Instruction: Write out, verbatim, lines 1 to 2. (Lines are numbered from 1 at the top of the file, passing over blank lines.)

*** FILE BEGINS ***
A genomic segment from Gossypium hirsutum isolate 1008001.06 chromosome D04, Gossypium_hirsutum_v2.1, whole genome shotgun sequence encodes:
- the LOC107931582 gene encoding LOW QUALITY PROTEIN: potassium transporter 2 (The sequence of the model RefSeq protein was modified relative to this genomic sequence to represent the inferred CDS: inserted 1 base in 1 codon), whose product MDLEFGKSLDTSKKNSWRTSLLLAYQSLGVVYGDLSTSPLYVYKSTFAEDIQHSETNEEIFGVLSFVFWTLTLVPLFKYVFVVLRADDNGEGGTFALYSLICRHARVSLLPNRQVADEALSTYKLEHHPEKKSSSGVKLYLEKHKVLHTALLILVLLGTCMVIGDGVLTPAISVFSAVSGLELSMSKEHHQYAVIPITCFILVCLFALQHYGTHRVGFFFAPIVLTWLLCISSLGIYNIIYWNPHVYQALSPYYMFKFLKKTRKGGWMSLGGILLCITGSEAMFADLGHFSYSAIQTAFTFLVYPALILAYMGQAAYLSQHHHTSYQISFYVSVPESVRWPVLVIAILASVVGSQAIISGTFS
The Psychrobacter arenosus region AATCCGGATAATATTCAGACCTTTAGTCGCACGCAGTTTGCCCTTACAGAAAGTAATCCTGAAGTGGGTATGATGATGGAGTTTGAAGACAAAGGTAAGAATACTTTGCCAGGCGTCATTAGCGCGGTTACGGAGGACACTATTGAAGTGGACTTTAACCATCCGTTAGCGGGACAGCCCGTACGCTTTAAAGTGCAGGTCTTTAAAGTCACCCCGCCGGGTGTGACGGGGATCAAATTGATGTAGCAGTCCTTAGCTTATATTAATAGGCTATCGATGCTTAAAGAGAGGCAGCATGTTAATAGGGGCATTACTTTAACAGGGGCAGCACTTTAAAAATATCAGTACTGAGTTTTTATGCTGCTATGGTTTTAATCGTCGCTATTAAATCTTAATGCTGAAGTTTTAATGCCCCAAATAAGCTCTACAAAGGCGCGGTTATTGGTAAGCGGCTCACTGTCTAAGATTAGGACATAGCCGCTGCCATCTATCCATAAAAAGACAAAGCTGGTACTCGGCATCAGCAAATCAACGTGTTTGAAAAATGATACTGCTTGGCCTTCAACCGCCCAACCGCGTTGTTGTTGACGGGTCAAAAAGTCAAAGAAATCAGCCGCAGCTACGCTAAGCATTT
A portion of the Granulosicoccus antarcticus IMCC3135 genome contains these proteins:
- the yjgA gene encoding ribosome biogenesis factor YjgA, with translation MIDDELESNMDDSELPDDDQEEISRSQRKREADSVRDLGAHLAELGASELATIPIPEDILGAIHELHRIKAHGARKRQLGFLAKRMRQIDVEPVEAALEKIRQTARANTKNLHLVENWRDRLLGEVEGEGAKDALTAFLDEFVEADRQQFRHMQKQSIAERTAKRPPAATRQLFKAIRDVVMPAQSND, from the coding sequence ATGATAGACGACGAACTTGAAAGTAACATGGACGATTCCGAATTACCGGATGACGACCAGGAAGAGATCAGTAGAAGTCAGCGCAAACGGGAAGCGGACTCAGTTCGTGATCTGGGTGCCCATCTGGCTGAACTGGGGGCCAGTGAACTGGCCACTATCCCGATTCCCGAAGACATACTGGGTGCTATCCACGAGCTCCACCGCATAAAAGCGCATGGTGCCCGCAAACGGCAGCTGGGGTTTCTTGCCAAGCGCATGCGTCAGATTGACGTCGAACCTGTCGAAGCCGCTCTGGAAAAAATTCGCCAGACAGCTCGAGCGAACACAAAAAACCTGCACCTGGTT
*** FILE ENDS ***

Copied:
A genomic segment from Gossypium hirsutum isolate 1008001.06 chromosome D04, Gossypium_hirsutum_v2.1, whole genome shotgun sequence encodes:
- the LOC107931582 gene encoding LOW QUALITY PROTEIN: potassium transporter 2 (The sequence of the model RefSeq protein was modified relative to this genomic sequence to represent the inferred CDS: inserted 1 base in 1 codon), whose product MDLEFGKSLDTSKKNSWRTSLLLAYQSLGVVYGDLSTSPLYVYKSTFAEDIQHSETNEEIFGVLSFVFWTLTLVPLFKYVFVVLRADDNGEGGTFALYSLICRHARVSLLPNRQVADEALSTYKLEHHPEKKSSSGVKLYLEKHKVLHTALLILVLLGTCMVIGDGVLTPAISVFSAVSGLELSMSKEHHQYAVIPITCFILVCLFALQHYGTHRVGFFFAPIVLTWLLCISSLGIYNIIYWNPHVYQALSPYYMFKFLKKTRKGGWMSLGGILLCITGSEAMFADLGHFSYSAIQTAFTFLVYPALILAYMGQAAYLSQHHHTSYQISFYVSVPESVRWPVLVIAILASVVGSQAIISGTFS